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THE SCAMPER ON SHAGGY.
H, I do so long to have a scamper upon Shaggy again!"
These were the first words on the lips of Jos Jackson, as he awoke on a Sunday morning, the day following that of the arrival of the Shetland pony which was a gift to him from his father. ,--i;K>
Shaggy—so named on account'of<$is-* rough mane and hide—had reached Myrtle Lodge on Saturday evening, rather tired after a long journey. But Jos had not been able to resist the pleasure of mounting him for a short canter across the common.
"Just as far as the sign-post, papa—not a step further!" cried Jos, with his hand on the saddle. "You know that to-morrow is Sunday; and then," added the boy, in a tone of regret, "I suppose that I must not ride Shaggy at all."
"Certainly not," replied Dr. Jackson, who reverenced the Fourth Commandment, and took care that his son should at least outwardly obey it. "Well, my boy, then mount and away! But do not go further than the sign-post, for poor Shaggy has travelled a good many miles to-day."
Jos had his father's eye upon him, and he turned his pony at exactly -the right spot, and jumped off his back at the very minute after reaching the place where Dr. Jackson was standing. The father had been watching with a kindly smile the first ride of his only son, the motherless boy whom he loved with the tenderest affection. It would be difficult to say whether the parent or the child had most enjoyment from that first ride; for while the easy pace of Shaggy was delightful to Jos, and he felt happy as a prince in the saddle, his father was almost happier in seeing the pleasure which his present gave to his hoy.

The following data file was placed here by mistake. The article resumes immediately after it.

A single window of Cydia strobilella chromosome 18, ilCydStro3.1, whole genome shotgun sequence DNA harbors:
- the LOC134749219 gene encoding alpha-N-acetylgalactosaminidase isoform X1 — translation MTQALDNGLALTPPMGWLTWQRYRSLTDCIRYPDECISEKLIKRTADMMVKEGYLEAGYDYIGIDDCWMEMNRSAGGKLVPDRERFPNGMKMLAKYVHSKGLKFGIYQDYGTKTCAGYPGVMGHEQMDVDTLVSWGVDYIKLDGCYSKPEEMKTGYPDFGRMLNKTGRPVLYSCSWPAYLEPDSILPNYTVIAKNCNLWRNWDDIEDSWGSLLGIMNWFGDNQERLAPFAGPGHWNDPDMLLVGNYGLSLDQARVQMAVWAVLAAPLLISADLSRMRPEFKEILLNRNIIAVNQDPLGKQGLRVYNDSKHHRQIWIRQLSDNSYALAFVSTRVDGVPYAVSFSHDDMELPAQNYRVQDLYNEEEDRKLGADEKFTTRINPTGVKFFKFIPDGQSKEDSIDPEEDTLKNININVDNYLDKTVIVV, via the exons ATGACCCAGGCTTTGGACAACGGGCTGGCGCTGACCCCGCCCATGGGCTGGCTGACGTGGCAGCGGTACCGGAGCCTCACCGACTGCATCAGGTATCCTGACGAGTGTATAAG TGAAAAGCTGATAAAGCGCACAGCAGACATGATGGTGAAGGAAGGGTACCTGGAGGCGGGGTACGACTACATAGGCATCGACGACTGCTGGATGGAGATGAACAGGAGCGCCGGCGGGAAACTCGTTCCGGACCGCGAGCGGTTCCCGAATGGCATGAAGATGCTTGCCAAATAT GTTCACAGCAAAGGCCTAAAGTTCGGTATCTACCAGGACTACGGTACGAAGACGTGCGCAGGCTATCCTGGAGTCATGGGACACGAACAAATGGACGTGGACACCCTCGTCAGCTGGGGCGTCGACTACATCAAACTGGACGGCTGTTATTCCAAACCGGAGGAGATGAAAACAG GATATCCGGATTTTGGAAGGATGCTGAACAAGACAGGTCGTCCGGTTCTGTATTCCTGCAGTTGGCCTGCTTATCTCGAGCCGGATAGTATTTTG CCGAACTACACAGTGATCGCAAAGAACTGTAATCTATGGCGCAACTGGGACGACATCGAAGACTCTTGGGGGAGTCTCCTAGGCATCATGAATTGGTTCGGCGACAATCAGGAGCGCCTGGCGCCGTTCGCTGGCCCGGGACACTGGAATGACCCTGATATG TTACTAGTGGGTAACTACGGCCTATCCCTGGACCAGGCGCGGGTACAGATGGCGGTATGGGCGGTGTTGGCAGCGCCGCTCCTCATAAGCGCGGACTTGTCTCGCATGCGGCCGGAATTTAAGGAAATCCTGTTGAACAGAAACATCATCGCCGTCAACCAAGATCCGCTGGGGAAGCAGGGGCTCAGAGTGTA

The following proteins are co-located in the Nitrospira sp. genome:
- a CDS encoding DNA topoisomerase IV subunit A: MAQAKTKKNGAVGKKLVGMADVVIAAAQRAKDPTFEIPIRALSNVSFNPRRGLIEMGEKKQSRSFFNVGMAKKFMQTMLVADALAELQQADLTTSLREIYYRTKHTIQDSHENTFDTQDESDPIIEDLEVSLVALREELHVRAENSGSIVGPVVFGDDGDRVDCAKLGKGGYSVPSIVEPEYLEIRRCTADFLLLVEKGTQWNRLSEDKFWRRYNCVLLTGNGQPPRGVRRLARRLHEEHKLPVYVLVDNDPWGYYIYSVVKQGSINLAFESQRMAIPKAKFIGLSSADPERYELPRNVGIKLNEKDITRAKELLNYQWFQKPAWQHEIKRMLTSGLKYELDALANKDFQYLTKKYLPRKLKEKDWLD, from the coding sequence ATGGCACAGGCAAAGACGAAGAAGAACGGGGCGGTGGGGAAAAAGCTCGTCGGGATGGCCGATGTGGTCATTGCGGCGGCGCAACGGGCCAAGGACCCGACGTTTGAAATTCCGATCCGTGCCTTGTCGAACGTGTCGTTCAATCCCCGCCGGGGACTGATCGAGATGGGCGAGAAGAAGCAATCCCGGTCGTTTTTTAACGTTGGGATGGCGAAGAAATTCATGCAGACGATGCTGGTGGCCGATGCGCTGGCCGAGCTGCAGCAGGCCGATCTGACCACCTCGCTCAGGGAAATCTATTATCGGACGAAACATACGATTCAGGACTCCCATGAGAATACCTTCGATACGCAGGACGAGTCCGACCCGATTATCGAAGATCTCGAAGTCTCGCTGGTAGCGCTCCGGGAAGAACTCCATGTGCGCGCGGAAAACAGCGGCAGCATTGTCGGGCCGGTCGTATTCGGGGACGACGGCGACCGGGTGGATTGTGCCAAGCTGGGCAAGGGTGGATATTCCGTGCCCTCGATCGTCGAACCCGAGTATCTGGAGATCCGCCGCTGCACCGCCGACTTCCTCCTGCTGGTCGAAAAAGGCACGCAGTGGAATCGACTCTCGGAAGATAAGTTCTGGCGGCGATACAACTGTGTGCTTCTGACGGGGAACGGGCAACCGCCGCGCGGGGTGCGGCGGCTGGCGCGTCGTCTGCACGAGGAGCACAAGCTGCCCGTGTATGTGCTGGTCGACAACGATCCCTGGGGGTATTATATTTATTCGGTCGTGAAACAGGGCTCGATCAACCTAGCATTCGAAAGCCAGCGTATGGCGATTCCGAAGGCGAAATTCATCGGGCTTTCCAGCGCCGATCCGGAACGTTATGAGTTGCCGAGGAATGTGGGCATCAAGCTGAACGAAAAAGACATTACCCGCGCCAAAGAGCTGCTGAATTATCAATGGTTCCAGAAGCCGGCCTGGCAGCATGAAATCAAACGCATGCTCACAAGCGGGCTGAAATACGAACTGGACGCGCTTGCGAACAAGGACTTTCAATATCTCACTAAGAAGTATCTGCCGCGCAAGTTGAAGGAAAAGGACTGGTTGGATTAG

Jos could hardly sleep that night, his mind was so full of his ride, and he was so impatient to have a look—just a look—at Shaggy on the common, where he had been turned out to graze.
"This would have been such a beautiful day for a ride! What a pity that it is Sunday!" said Jos to himself, as he ran up to his pony..
If Shaggy had had thought and speech, he certainly would not have said, "What a pity it is that it is Sunday!" No more would the wearyhorses that were happily grazing at some little distance. They had been toiling all through the week; and oh, what a blessing to them was the Sunday's rest! Jos Jackson had known nothing of really hard work. He had led almost as easy a life as the gabbling geese by the pool, or the quaint little water-wagtails. He therefore did not value Sabbath rest; and as for Sabbath duties, I am afraid that Jos Jackson took in them no interest at all.
"Oh, I do so long to have a scamper upon Shaggy again!" had been, as we have said, the first words of Jos in the morning; and twenty times at least they recurred to his mind during the day, though he did not utter them aloud to any one. They expressed his thought when the bell rang for family prayers; when his father read the Bible